Proper Dialogue

Submissions Tips, Part I

We’ve gotten a lot of questions about submissions, and how to make sure your work is exactly what we’re looking for. That’s what this series is all about. Every so often we’ll go over a different feature of writing, to give you a better idea of how to edit your work before you send it in for our consideration.

Dialogue is one of the most important things in writing.

It’s not the only important thing, but it’s one of them. It’s the counterpart to exposition, which makes it take up about 40% of the overall importance when it comes to technique. The trouble comes with properly writing and formatting it, which is why I’ve chosen to make this the first in the series on submissions tips.


1. Writing

This is the easiest part to explain, because writing dialogue is exactly like it sounds. In order to make sure your dialogue reads as it should, it should read like speech when it’s read aloud. So when you’re working on your dialogue, make sure you read it out loud. Don’t just write it, read it on the page, and move on. Make sure you spend some real time on it and make it sound like people who are actually talking to one another.

Also, note that this means some characters will not respond properly or well to questions or remarks. A lot of us speak very randomly, but you’ll want to cut down on the random in your writing, if only to make things less confusing for you.

2. Formatting

This is the tricky part, because there are so many different opinions on how dialogue should be formatted, so here I’m going to show you how it needs to be done, how we do it here at RAD Writing, and what I've come to know as proper.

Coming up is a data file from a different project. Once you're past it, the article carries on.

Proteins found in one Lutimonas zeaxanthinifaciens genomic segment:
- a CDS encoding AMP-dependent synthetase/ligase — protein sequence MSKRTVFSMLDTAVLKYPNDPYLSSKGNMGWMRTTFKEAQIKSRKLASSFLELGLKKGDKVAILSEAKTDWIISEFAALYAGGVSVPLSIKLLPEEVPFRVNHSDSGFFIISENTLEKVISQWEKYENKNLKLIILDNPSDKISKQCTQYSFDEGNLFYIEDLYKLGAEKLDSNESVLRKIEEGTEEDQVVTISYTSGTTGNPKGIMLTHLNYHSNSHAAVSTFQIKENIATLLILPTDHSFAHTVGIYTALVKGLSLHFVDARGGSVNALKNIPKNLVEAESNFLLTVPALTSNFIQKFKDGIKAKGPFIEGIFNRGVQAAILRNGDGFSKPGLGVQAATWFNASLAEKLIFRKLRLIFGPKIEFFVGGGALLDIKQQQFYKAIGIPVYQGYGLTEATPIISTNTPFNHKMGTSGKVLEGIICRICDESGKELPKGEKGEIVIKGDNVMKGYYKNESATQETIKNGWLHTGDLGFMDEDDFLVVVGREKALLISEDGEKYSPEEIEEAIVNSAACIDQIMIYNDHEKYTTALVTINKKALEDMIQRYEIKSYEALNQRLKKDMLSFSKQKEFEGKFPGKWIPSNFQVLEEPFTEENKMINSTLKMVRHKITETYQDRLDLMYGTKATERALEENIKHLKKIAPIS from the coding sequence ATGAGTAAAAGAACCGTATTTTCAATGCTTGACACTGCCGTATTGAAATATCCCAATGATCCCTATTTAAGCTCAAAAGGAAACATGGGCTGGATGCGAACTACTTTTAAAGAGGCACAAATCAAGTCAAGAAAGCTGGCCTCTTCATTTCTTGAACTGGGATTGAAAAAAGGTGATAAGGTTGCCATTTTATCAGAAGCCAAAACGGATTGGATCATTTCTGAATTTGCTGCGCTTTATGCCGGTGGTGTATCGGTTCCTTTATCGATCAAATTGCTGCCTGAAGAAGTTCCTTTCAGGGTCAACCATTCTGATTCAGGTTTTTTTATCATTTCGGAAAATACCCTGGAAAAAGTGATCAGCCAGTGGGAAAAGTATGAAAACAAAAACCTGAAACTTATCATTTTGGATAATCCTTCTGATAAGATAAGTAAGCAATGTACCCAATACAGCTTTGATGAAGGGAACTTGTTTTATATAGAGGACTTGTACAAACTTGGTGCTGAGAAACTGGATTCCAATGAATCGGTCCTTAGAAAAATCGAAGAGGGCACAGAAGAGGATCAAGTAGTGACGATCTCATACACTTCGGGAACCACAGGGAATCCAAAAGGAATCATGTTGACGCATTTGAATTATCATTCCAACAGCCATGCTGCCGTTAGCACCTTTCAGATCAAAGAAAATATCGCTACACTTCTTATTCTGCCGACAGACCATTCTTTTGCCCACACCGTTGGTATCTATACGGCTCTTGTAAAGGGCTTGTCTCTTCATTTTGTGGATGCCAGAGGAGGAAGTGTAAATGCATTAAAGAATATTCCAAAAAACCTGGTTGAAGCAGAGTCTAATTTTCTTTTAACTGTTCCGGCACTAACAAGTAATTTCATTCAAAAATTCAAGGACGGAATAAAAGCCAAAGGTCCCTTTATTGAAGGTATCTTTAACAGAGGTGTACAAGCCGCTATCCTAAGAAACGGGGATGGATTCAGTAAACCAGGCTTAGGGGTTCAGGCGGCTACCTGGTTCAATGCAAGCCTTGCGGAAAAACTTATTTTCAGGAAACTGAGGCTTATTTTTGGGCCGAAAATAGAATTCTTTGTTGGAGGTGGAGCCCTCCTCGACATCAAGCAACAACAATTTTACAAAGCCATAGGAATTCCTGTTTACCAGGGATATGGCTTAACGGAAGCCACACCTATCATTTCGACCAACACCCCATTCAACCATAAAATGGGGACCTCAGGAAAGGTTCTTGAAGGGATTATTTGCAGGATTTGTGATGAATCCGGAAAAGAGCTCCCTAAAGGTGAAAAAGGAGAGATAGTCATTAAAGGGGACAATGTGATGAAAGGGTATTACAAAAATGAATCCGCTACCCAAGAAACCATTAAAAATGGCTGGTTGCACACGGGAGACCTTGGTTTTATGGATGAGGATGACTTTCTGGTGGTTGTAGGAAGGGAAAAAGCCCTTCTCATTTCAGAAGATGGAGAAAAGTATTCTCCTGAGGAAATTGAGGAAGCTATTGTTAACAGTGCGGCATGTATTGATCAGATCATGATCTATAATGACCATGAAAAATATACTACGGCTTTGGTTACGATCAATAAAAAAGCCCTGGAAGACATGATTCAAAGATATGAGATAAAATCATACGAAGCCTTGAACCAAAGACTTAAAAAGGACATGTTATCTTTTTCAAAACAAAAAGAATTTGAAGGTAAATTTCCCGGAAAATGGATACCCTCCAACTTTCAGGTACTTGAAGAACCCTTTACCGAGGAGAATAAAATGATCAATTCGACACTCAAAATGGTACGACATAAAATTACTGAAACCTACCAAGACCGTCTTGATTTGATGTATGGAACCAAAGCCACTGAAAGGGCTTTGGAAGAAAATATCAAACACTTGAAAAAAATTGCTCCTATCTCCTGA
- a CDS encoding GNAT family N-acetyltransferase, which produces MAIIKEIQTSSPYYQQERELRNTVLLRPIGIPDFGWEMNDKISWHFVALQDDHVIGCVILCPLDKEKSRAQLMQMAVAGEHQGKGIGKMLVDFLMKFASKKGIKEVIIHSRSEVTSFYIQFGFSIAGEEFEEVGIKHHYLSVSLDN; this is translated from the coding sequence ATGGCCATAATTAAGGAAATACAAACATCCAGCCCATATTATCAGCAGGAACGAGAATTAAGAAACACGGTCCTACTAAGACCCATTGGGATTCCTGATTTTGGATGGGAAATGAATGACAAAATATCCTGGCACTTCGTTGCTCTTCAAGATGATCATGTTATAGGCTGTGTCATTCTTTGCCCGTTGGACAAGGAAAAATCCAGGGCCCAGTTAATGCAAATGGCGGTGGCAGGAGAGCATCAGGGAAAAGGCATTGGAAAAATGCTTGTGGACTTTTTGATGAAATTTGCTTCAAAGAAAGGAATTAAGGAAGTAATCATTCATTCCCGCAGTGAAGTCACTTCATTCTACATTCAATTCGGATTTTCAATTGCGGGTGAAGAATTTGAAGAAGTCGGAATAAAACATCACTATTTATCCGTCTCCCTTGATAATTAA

Properly formatted statements:

“I need to go to the store,” I said.

“I just want to go home.” She sighed.

Improperly formatted statement:

“I need to go to the store.” He said.

“I just want to go home,” she sighed.


Notice the problem with the second ones? Properly formatted dialogue ends with a comma when it’s a statement and is followed by a dialogue tag (i.e. he/she said), and with a period when it does not (e.g. She sighed, which is not a method of speaking). And don't worry, questions are very similar and just as easy. 


Properly formatted question:

“How are you?” he asked.

Improperly formatted question:

“How are you?” He demanded.


See? It works the same way. Tags are lowercase, descriptions are capitalized. Once you get the hang of it, it’s a very simple thing to do. Don’t worry if it takes you a while. I spent almost a year just trying to master what required a dialogue tag and what didn’t.

I hope this gave you some good pointers, but if you have any questions, feel free to contact us. One of our editors will be more than happy to explain things further or give you some writing advice, to get you going or help get you onto your feet.


Senior Editor